Regardless of how they start a track, sometimes Haeri and his cohorts completely change it by the end, as with “Brighton Beach.” In that case, Télépopmusik approached it as a remix in which they kept only the vocal and rebuilt the instrumental portion from scratch. They pitched down two octaves the Access Virus B synth, as well as Moog Modular V, and filtered through plug-ins in Cubase; small parts of the track were cut to sound more electronic.
Similarly, on “Close,” the band kept only the voice and scrapped the music entirely. Télépop changed the chords and wrote new music around a percussion base, for which Haeri used a frying pan, beating it with wooden sticks. He used the same sticks on his sofa, cutting up the recording and putting it through distortion and EQ to create the sound of a bass drum. Finally, the band took guitars from a different song and pitched them to fit “Close.”
All of this studio manipulation presents a challenging task when it comes to live translation. Luckily — or unluckily, as the case may be — the live aspect is something Télépopmusik does not take into consideration in the least when recording. The Télépop stage show comprises a drummer, a guitarist, a bassist, a keyboard player and vocalists. The drummer plays an electronic drum kit with a sampler. And the synthesizers are played with a guitar plugged into a computer, using the plug-ins to make the guitar more synthlike. The same goes for the bass.
“We completely separate [live and studio] because, otherwise, we're going to put a limit on ourselves for the record,” Haeri says. “The problem is, after the album is finished, it's a nightmare. It sounds different to the album, but it's ‘real live.’ A band coming onstage and pushing the Play button and dancing to music already recorded on a computer? Not really interesting.”
MAKING ANGEL MILK
Computers, DAWs, recording hardware, interfaces:
Apogee Rosetta 800 A/D/A converter
Apple Mac G4/dual 1.25GHz computer
MOTU 308 audio interface w/PCI-324 soundcard, Micro Express MIDI interface
Steinberg Cubase SX2 DAW software
Arturia Moog Modular V
TC Electronic PowerCore FireWire processor, PCI MKII card
Universal Audio UAD-1 Studio Pak
Samplers, drum machines, turntables, DJ mixer:
E-mu E5000 Ultra, E6400 samplers
Roland MC-505 Groovebox
Synths, modules, instruments:
Access Virus B synth
Epiphone acoustic guitar
Fender Jazz bass, Rhodes piano, Stratocaster guitar, Twin Reverb guitar amp
Korg ElecTribe EA-1 synth
Moog EtherWave Theremin
Roland SH-32 synth
Steinway concert piano
Various instruments: cello, clarinet, double bass, flute, horns, koto, santur, saxophone, Tibetan bells, percussion, trumpet, violins
Vox AC30 guitar amp
Mics, mic preamps, EQs, compressors, effects:
Avalon Vt-737sp preamp
Blue Bottle mic
Focusrite Platinum Voicemaster preamp
Neumann TLM 147 mic
Sennheiser MD 441 mic
Shure SM57, SM58 mics
TC Electronic System 6000 processor
Dynaudio Confidence C2 Loudspeakers
Mackie HR824 monitors
Musical Fidelity A308CR amplifiers, CD-Pre24 preamplifier, D/A converter
INSIDE THE VOCAL BOOTH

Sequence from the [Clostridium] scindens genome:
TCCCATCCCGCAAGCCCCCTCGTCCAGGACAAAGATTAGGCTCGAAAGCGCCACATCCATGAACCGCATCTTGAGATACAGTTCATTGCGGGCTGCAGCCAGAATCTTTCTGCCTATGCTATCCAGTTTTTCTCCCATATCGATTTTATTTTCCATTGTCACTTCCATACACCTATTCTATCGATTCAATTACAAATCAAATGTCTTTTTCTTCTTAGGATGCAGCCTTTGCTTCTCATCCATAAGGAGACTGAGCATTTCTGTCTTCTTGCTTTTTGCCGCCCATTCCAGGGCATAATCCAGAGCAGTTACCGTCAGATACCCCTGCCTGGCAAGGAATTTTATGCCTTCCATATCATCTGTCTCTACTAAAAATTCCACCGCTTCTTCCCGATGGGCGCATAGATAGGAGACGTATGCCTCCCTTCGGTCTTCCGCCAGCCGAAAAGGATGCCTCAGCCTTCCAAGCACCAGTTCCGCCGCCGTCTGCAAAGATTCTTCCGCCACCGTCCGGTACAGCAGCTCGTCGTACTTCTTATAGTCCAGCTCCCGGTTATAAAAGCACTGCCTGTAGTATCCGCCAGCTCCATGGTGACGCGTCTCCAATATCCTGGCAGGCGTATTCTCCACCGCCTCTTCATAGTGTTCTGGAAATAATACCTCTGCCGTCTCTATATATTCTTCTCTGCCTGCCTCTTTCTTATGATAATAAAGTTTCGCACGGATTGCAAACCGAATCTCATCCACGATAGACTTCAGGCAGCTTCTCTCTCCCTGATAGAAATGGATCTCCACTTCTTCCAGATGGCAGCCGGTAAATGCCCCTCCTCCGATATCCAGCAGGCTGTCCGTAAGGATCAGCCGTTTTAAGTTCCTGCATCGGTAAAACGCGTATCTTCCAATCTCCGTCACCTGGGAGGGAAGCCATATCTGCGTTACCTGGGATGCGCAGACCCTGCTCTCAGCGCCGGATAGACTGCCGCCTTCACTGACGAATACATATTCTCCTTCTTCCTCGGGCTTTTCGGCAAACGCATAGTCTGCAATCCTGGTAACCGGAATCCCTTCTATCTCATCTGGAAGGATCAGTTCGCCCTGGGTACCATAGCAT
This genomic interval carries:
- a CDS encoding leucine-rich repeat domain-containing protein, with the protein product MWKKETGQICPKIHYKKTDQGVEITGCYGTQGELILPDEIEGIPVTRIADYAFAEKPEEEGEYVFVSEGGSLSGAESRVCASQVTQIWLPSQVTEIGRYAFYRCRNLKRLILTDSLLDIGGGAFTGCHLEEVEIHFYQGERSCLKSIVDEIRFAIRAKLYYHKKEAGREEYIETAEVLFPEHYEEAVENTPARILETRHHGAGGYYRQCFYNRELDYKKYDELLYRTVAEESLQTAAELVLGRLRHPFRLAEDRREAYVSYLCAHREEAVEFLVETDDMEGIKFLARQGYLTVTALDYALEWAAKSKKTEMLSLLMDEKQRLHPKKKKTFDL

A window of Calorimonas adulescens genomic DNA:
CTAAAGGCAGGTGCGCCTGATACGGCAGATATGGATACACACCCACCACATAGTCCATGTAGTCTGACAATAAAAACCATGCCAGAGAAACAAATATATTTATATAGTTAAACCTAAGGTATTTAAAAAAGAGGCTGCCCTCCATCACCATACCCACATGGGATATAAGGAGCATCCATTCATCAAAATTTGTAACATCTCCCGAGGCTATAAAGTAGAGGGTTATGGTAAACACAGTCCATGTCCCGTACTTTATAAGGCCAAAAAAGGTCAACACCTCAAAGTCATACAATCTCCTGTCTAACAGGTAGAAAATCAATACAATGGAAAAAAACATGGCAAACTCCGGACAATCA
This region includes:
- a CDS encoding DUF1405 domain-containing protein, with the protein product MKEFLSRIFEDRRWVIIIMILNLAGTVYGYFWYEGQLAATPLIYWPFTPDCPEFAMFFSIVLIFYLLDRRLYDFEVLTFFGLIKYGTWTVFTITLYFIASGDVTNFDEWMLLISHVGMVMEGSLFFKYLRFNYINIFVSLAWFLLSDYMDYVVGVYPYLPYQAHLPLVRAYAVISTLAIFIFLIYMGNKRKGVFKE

With three separate maestros directing the overall sound, the Angel Milk recording process was not always the easiest experience to navigate. Here's an inside look from the vocalists' perspective at Télépopmusik's studio situation.
“The musicians I've worked with before gave me a beat and said, ‘Make a song,’” Anderson says. “Télépop gave me the most beautiful music. It was 10 minutes' worth of music, and from that, I would try and write a three-minute song. That wasn't the problem. The problem was, ‘Can you give me a longer piece of music to write to?’
“I write with their sensibility in mind. Loads of times you find yourself having to please more than yourself. The more they developed the music around [my melodies], the more they wanted to define my melody or my lyric on top of that. I felt I was exactly what they were looking for.”
“They say one thing today, and they've totally forgotten it tomorrow,” Mau says. “We'll talk about doing a certain song in a certain style, and I'll be like, ‘Yeah, yeah, great. I'll start writing some stuff.’ I'll see them the next day, and they'll be like, ‘What?’ I always know not to take it too seriously, because half of it, they've forgotten. I don't know why, and I don't even want to figure it out anymore.
“They know what they want, but they're not good at communicating — or they're not very courageous at saying exactly what they want. They will give you lots of music, and they'll let you take your time, but, finally, they'll say, ‘We wanted this.’ They're strange, but like [most] bands, they have a weird relationship with each other because they've known each other for so long.”
“Last time, they didn't really know what they were doing, so it was easier,” McCluskey says. “I was only there for four days. This time, we did about 80 songs. They know what they like, but they're very bad at explaining that to you. One of them is like, ‘I don't know, maybe, uh, a bit of reggae would be nice.’ The other one is like, ‘I don't want you to be so universal,’ which means poppy. And the other would be, ‘But you know, you don't have to even sing — do what you want; do what you feel.’
“What I do with Télépop is me indulging myself. The boys encourage me to sing in that manner, very laid-back jazzy. That crackly thing that Télépop likes is just called tiredness. It's almost like I have to be a method actor to sing live what I do on the record.”